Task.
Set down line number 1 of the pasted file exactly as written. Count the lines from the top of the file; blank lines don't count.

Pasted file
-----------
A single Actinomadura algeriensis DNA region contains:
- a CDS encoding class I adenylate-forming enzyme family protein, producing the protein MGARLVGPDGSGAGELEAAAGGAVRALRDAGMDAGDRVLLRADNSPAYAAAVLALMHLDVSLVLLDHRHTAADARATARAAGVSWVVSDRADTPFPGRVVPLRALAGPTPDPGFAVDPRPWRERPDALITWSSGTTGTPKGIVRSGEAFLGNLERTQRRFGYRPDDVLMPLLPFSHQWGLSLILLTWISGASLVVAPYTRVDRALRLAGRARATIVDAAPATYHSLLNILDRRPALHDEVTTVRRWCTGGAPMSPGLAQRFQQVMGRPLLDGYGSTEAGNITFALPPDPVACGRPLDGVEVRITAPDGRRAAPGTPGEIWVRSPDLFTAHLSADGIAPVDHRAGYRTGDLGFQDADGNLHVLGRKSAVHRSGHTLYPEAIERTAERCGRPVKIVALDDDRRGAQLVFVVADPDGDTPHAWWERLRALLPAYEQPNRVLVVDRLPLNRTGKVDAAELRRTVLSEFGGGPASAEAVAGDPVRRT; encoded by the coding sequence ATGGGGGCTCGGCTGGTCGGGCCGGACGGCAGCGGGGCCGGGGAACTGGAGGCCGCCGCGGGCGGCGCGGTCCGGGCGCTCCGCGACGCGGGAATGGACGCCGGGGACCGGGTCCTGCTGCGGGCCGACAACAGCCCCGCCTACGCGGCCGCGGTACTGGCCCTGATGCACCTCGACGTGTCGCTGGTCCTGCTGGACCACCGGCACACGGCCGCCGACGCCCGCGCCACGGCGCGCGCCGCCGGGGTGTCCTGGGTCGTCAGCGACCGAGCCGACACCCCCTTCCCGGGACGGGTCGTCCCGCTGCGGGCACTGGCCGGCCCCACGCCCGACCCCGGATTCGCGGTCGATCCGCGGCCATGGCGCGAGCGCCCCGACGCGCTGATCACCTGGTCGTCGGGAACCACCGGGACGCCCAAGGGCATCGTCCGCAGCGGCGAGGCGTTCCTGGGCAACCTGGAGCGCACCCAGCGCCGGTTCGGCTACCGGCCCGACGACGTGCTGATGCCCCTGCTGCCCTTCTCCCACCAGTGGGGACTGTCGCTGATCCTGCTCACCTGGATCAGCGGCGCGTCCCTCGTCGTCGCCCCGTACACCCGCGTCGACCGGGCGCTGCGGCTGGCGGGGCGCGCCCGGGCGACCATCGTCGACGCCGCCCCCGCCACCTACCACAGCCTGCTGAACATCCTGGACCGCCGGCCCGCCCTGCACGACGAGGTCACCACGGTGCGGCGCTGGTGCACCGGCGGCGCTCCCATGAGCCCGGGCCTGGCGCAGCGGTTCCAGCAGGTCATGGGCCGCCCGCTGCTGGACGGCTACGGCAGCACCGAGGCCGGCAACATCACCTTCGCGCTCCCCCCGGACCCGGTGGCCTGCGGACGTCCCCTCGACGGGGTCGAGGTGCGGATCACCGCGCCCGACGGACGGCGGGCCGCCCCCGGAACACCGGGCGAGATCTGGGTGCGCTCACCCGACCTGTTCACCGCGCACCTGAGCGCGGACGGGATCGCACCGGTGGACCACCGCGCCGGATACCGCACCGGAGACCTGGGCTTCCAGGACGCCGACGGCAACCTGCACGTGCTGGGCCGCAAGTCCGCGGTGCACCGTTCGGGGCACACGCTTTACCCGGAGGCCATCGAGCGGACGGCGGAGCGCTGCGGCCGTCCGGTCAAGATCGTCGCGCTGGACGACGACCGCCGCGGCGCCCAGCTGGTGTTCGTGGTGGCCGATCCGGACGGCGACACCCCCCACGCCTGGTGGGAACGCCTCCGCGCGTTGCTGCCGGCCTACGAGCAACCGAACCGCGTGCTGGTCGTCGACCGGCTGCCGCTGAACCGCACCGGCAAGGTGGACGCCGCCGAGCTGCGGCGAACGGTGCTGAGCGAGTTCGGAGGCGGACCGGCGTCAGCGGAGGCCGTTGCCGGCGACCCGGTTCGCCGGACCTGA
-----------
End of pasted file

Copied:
A single Actinomadura algeriensis DNA region contains: